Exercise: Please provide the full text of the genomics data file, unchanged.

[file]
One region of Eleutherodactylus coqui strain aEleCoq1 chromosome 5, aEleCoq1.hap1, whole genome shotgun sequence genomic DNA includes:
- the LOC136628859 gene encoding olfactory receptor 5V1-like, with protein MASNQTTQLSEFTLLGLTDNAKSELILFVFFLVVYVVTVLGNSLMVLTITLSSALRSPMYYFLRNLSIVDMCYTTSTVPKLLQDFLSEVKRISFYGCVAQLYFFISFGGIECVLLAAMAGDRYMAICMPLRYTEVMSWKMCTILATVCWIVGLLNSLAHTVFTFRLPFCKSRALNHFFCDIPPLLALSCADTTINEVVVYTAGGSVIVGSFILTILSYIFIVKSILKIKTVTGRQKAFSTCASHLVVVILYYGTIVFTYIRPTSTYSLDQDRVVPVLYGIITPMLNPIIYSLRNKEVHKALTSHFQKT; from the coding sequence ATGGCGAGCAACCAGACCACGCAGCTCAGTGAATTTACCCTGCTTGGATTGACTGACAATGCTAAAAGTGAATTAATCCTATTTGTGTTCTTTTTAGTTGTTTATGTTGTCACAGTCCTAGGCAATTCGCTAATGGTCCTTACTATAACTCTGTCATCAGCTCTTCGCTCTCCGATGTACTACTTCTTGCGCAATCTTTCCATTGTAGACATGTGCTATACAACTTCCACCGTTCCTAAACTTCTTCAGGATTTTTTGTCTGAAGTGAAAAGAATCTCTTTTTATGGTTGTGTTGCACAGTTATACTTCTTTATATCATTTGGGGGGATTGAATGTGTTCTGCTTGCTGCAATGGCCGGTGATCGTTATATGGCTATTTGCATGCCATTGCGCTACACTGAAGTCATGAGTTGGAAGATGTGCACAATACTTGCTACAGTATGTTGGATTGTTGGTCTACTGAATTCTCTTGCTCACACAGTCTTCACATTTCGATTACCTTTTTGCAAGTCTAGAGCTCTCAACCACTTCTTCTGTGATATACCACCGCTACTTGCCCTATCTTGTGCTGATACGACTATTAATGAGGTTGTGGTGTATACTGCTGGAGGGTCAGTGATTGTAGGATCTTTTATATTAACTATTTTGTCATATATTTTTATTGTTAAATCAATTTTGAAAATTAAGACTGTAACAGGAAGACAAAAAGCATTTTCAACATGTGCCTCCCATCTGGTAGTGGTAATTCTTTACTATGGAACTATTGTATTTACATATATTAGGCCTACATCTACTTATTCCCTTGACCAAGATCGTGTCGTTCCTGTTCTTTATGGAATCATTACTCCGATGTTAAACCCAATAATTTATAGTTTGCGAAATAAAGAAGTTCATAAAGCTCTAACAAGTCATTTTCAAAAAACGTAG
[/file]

One region of Eleutherodactylus coqui strain aEleCoq1 chromosome 5, aEleCoq1.hap1, whole genome shotgun sequence genomic DNA includes:
- the LOC136628859 gene encoding olfactory receptor 5V1-like, with protein MASNQTTQLSEFTLLGLTDNAKSELILFVFFLVVYVVTVLGNSLMVLTITLSSALRSPMYYFLRNLSIVDMCYTTSTVPKLLQDFLSEVKRISFYGCVAQLYFFISFGGIECVLLAAMAGDRYMAICMPLRYTEVMSWKMCTILATVCWIVGLLNSLAHTVFTFRLPFCKSRALNHFFCDIPPLLALSCADTTINEVVVYTAGGSVIVGSFILTILSYIFIVKSILKIKTVTGRQKAFSTCASHLVVVILYYGTIVFTYIRPTSTYSLDQDRVVPVLYGIITPMLNPIIYSLRNKEVHKALTSHFQKT; from the coding sequence ATGGCGAGCAACCAGACCACGCAGCTCAGTGAATTTACCCTGCTTGGATTGACTGACAATGCTAAAAGTGAATTAATCCTATTTGTGTTCTTTTTAGTTGTTTATGTTGTCACAGTCCTAGGCAATTCGCTAATGGTCCTTACTATAACTCTGTCATCAGCTCTTCGCTCTCCGATGTACTACTTCTTGCGCAATCTTTCCATTGTAGACATGTGCTATACAACTTCCACCGTTCCTAAACTTCTTCAGGATTTTTTGTCTGAAGTGAAAAGAATCTCTTTTTATGGTTGTGTTGCACAGTTATACTTCTTTATATCATTTGGGGGGATTGAATGTGTTCTGCTTGCTGCAATGGCCGGTGATCGTTATATGGCTATTTGCATGCCATTGCGCTACACTGAAGTCATGAGTTGGAAGATGTGCACAATACTTGCTACAGTATGTTGGATTGTTGGTCTACTGAATTCTCTTGCTCACACAGTCTTCACATTTCGATTACCTTTTTGCAAGTCTAGAGCTCTCAACCACTTCTTCTGTGATATACCACCGCTACTTGCCCTATCTTGTGCTGATACGACTATTAATGAGGTTGTGGTGTATACTGCTGGAGGGTCAGTGATTGTAGGATCTTTTATATTAACTATTTTGTCATATATTTTTATTGTTAAATCAATTTTGAAAATTAAGACTGTAACAGGAAGACAAAAAGCATTTTCAACATGTGCCTCCCATCTGGTAGTGGTAATTCTTTACTATGGAACTATTGTATTTACATATATTAGGCCTACATCTACTTATTCCCTTGACCAAGATCGTGTCGTTCCTGTTCTTTATGGAATCATTACTCCGATGTTAAACCCAATAATTTATAGTTTGCGAAATAAAGAAGTTCATAAAGCTCTAACAAGTCATTTTCAAAAAACGTAG